I’m not good at nurturing. In the past few years I’ve managed to make a rosemary plant resemble a sepia Dr. Seuss illustration, kill a pot of Devil’s Ivy, and psychologically damage a Pomeranian. I should not have children, goldfish, or yogurt. Living things should steer clear of my path if they like their current existential situation.
That said, I am afraid of bees*. I fear them, I hate them, I would like it if they all just went away. (Which apparently they are.) I know, I know, you don’t have to tell me again about how they’re “so good for the flowers” and “keep our ecosystem functioning” and “help to prevent detrimental things from taking over the garden.” I have one thing to say to you: Shut up, hippies.
Bees are scary. They buzz, they look like aliens, they sting and kill people. Some even bite and sting. And some wait until January to show up when you’re decorating for a sober New Year’s party and they sting you on the upper thigh when you’re in a room filled with strangers, leaving you to swell up, freak out, cry, and yank your skirt up, humiliating yourself in front of people you don’t know, and forever burning the image of your pale, pale, stinger-penetrated leg into their minds.
I fucking hate bees.
However, if you want to learn how to kill a shit-ton of them, investigate how to become a beekeeper. It is apparently somewhat difficult to create a happy home for several thousand socially advanced anthropods.
Some companies ship bees to the beekeeping hobbyist, but this often results in stressed out bees. (No shit. Air travel sucks. Air travel when your natural mode of movement is flying? Probably a little bit of a mind fuck.) So, instead you can pick up your bee starter kit from Betterbee, or another association closer to you, in order to keep your terrifying, venom-filled little insects all Zen and shit. Because the fuckers die if they are too hot, not properly hydrated, eaten by birds, poisoned by pesticides, or if they go investigate a flower that happens to be occupied by an assassin bug or crab spider.
I am torn by the crab spider. It’s scary, but it eats bees.
For you, weirdo beekeeper, these are but a tiny slice of your anxiety-riddled journey into apiary. The business of bee breeding makes sense. People — sick, twisted, bee-loving people — breed and hybridize social varieties of bees so that they will have more favorable and profitable traits: disease resistance, the ability to make buckets of honey, less of a tendency to be their damn scary selves and swarm, a stronger sex drive, and my personal favorite, “mild disposition.” Bees, like children, also require sugar in order to thrive. As I sit here typing this, it dawns on me that the similarities between children and bees are staggering.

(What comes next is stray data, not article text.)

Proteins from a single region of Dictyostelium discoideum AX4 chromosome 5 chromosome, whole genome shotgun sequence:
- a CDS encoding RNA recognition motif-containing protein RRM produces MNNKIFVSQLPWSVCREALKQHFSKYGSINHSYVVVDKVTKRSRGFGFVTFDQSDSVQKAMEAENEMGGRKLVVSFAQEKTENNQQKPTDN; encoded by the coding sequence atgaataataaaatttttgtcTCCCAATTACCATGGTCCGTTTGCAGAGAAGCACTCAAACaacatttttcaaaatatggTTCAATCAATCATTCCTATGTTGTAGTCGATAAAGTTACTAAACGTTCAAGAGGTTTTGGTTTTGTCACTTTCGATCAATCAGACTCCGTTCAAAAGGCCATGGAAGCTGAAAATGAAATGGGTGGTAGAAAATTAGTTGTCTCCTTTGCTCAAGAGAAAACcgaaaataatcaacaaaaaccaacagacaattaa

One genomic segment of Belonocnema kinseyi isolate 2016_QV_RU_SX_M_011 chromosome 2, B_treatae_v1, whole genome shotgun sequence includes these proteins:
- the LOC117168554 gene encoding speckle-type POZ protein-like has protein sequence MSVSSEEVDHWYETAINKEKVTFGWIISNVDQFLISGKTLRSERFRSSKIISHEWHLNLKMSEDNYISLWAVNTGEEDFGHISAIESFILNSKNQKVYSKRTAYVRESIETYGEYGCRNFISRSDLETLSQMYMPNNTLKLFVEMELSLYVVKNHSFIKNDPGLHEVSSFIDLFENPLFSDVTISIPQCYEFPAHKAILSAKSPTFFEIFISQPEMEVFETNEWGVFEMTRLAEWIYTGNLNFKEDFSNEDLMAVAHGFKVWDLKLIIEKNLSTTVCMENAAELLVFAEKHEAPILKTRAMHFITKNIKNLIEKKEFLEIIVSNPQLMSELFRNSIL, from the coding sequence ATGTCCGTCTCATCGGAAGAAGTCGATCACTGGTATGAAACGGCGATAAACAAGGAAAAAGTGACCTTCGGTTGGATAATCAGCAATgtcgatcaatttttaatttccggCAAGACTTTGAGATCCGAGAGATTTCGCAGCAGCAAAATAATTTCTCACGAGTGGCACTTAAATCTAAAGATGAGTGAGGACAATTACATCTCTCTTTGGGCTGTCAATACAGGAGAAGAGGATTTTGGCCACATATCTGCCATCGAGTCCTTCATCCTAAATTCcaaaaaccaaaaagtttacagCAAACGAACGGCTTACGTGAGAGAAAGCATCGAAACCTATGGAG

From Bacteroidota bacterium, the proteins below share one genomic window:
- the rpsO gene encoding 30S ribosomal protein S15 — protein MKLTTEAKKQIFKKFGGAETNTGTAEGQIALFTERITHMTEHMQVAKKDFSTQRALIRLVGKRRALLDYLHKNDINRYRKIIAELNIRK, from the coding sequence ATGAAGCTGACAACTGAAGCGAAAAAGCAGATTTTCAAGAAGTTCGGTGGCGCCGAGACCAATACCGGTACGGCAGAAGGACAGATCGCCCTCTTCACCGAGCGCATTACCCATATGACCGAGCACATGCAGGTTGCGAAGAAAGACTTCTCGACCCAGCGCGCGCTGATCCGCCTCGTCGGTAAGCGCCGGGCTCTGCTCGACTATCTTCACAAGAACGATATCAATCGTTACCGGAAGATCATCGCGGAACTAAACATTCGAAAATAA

Professional beekeeping obviously is crucial to the production of honey, as well as beeswax, and bees can be bred to help populate crops. Aside from the goal of making a profit, what distinguishes a hobbyist from a professional is the number of colonies maintained. Commercial beekeepers keep up to 50,000 colonies of bees. That is not a typo. The reason why this might not be the stupidest career move is that across the globe beekeepers only comprise about 5% of bee owners, but they produce roughly 60% of the world’s honey crop. A competitive field to be sure. But a small one. More of a reason to sell the honey right out of your hive.
If you’ve decided that beekeeping bests breaking your back at your day job, you need to buy a hive set up after you’ve figured out the most amenable area to place it. (Your ex-girlfriend’s bedroom might seem like a viable option, but bees require some level of warmth.) A lot of sites recommend that you buy a Langstroth, which is a respected hive model. You will need two (2) box hives in order to start out. Then you need a screen mask and gloves with gauntlets that go up way past your wrists. Order the bees around the winter holidays so that you’re assured your little bundle of buzzing joy by spring. Then you should get yourself a smoker to keep the bees chilled out when you have to peep their digs and make sure that they’re okay and producing honey. Put a little ganja in the smoker and the bees will eventually produce reggae.
Start up costs are pretty low, as you’ll need two hives for about $500 a pop, the suit is under $200, and the smoker (heh) is around $30. Oh, and the bees? Almost as cheap as fear. $25 for a queen, $120 for a package.
Granted, to someone like me who looks at $150 as my cellphone bill and part of my rent, buying bees is stupid. No matter how bad the shortage gets, there are still too many from my point of view. Besides, even though the average beekeeper in the US makes about 40K a year, they have to provide their own health insurance and retirement plan. In most other countries, beekeepers are at least eligible for medical care. I’ve moved enough times in the past few years. I’ll continue freelancing, making somewhere around belly-button lint and a Diet Pepsi annually, and providing my own healthcare. (Being vegan, asking friends, “Does this look infected?” and pulling out before climax are some main components of my health insurance policy.) At least in my work environment the only stinging and swelling I have to encounter comes from Simon. There’s a joke that goes here. One with the punchline being that he’s a queen.
* I am not afraid of the bees that look like they’re wearing little sweaters.
Send me some buzz: AinsleyDrew at gmail dot com. Thank you to everyone who donates, it takes some of the sting out of being poor.
We can be your drones. Hire us.
Final Useful Links:
Häagen-Dazs’ Help the Honey Bees campaign combines both my vegan aversion to ice cream and my biggest fear, but I must admit, it’s a pretty rad idea and a wonderfully fun website.
What I love about this eHow article is what it says at the top:
“You will need:
- Beehive kit
- Thorough understanding of beekeeping
- Proper equipment for handling bees”